Riley Brandt, University of Calgary
Jan. 18, 2023
PhD research turns spotlight on using wearables to study workload in dancers
When most people think of athletes, the word “dancer” often doesn’t come to mind. But dancers are a unique group of artistic athletes who participate in large amounts of training. Nonetheless, when it comes to examining issues such as athlete injury rates, there tend to be fewer studies that focus on dancers compared to athletes in sport-science research.
Dr. Valeriya Volkova, BSc’18, PhD’22, hopes to change this. She successfully defended her doctorate thesis on how much and how hard dancers are working — a dancer’s workload — from the Faculty of Kinesiology under the co-supervision of Drs. Sarah Kenny and Reed Ferber, both PhD.
“Dance science is a growing area of research, comprised of many aspects including training, performance, recovery and decreasing injury risk,” she says. “Workload in dance has been researched with respect to training, performance and recovery, but most studies focus on a subset of dance genres (i.e., ballet, modern, Dancesport) and a subset of dance-participation levels (i.e., vocational, professional).
Getting the right tools
When first starting her research, Volkova had to understand what tools had been used in the past to study dancers’ workload.
“We found that the most-used tools … either measured how much dancers worked (i.e., volume of training) or how hard they worked (i.e., intensity of training at one point in time),” says Volkova. “Using tools that encompass both volume and intensity measures will help us understand dancers’ true workloads.”
While there are still some limitations to some of the workload tools used in sport, Volkova tried to address some of those issues by implementing novel methods in the dance setting. The availability and affordability of wearable technology allowed Volkova to bring research-grade equipment into the dance studio to explore university dancers’ workloads.
The COVID-19 dance
As with many other research projects, the COVID-19 pandemic complicated participant recruitment and data collection, forcing Volkova to make several pivots in her research.
“We were only permitted to conduct in-person research with adult participants on campus during 2020-2021, so we could not explore workload in adolescent dancers, which was the original plan,” she says.
Riley Brandt, University of Calgary
“Many of the dancers approached to participate in our studies opted out due to the added stressors, pressures and uncertainties that came with the pandemic. Dancers’ training during the pandemic was also different. Not only were they dancing in masks and while physically distanced in their own three-metre-by-three-metre boxes in the gymnasium, but they also did not have productions, performances and competitions during the peak of the pandemic.”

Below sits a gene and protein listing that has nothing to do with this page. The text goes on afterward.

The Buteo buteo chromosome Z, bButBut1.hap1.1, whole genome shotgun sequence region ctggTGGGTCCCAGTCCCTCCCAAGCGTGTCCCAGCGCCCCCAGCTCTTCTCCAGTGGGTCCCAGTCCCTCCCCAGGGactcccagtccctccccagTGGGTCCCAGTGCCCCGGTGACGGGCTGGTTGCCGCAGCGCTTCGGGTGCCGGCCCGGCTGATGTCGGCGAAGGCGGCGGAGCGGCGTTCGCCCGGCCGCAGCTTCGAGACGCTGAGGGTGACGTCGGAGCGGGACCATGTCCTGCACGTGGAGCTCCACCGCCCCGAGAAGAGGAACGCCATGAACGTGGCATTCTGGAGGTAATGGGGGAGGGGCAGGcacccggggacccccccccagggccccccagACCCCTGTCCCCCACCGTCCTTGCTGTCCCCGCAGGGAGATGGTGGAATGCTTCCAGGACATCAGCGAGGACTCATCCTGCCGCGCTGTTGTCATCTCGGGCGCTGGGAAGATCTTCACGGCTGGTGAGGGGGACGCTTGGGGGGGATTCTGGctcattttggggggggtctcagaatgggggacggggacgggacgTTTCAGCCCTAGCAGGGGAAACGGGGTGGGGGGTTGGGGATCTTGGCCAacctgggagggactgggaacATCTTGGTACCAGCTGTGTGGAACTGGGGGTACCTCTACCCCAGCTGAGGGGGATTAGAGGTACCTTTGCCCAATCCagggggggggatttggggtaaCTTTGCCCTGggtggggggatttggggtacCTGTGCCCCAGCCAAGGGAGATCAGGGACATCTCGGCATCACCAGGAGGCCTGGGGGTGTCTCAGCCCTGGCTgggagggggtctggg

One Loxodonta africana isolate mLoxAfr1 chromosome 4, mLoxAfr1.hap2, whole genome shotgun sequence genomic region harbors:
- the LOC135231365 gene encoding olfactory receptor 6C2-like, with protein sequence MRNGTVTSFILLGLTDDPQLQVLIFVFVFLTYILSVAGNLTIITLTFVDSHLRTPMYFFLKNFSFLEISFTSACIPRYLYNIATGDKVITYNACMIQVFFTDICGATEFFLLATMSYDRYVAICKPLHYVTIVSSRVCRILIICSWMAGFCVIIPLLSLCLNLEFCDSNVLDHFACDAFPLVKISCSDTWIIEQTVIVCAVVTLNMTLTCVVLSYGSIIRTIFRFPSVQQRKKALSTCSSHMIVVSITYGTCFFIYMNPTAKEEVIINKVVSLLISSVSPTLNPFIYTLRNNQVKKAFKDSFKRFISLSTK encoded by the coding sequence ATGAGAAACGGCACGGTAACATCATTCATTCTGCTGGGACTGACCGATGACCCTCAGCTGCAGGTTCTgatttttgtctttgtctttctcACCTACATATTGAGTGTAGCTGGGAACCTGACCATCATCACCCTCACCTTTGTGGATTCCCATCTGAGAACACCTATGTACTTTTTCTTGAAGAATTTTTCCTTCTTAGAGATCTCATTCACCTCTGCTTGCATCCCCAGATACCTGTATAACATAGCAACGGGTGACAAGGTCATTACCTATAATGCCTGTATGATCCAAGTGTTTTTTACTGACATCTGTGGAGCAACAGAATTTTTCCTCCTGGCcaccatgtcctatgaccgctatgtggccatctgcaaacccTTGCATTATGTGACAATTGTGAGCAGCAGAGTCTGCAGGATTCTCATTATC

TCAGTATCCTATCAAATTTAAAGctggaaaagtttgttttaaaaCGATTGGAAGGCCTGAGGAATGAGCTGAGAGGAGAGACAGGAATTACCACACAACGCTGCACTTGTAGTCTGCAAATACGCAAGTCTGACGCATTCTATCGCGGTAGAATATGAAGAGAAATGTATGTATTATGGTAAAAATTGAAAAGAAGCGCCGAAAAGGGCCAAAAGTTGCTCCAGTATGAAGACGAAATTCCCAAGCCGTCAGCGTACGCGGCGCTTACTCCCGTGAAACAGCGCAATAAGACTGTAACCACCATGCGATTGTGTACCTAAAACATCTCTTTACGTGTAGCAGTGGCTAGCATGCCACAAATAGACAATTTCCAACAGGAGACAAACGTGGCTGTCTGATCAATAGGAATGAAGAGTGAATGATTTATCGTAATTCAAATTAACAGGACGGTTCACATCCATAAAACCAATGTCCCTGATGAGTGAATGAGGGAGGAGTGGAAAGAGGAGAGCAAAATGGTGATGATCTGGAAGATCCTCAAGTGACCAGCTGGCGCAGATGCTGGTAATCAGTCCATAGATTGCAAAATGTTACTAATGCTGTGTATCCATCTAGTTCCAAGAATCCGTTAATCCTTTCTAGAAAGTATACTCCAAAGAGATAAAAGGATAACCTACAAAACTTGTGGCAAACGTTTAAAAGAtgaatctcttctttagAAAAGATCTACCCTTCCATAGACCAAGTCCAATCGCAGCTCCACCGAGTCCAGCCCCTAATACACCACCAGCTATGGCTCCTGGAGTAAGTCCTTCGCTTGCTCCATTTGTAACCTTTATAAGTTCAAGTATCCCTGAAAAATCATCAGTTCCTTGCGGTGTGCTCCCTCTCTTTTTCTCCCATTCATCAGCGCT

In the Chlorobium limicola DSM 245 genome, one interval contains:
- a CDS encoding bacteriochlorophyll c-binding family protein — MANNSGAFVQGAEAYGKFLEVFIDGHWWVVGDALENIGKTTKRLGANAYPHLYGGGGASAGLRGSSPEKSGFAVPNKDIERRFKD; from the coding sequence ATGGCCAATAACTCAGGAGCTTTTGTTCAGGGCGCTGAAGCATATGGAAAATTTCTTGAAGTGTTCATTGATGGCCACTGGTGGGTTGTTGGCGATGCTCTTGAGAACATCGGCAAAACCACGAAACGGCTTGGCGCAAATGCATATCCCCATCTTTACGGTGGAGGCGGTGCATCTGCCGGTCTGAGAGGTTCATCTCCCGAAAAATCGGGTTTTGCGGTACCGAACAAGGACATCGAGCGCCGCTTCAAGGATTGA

Despite the setbacks, Volkova is positive that dancers, teachers and clinicians will benefit from the data and results that were collected. She says a goal is to help dancers understand how much and how hard they work, show teachers how their dancers are responding to their planned dance training and choreography — and make adjustments when those demands get too high — and clinicians will be able to use dancers’ workload information to effectively plan and customize recovery from dance-related injuries.
“Ultimately, we want to reduce dancers’ risk of injury and keep them healthy and doing what they love for as long as possible,” she says.
We-Trac to startup
Even before her research was concluded, Volkova found herself exploring new avenues in the wearable technology sphere when Ferber, BPE’93, who was Volkova’s program director, invited her to join the Wearable Technology Research and Technology (We-TRAC) program through the Faculty of Kinesiology.
“I was intrigued by the multidisciplinary aspect of We-TRAC,” says Volkova, adding her background is in exercise physiology. “We-TRAC provided me the opportunity to receive training outside of my main academic discipline [and] allowed me to take part in a Wearables Summer School [at the University of British Columbia] in 2019 and work directly with lululemon Whitespace Labs in 2021 via a We-TRAC industry practicum placement.” She says working with the clothing company gave her a chance to try something new.
Working with lululemon taught Volkova that, while academic research is necessary, industry research differs from the rigour in academic research, to account for short timelines and quick-result turnaround to support product-development and production timelines.
In 2020, Volkova also helped to create Memory on Hand, which came out of NeuroNexus, a startup company that focuses on memory in older adults. Memory on Hand has developed a wearable band that can help improve memory by implementing an evidence-based memory technique called "spaced retrieval.”
“Spaced retrieval helps the user retain information long enough to commit it to their long-term memory or write it down by recalling targeted information over increasingly longer intervals,” says Volkova. “This method appears simple in theory, but is difficult to implement as the user must ‘remember to remember’ at each interval.
“If older adults with memory struggles used our device, not only would it assist them with remembering small pieces of information, but it would decrease all the negative emotions one experiences with poor memory, leading to possible improvements in one’s mental health.”
Volkova says the device is still in the user-testing stage, and anyone interested can sign up to test one via the Memory on Hand website.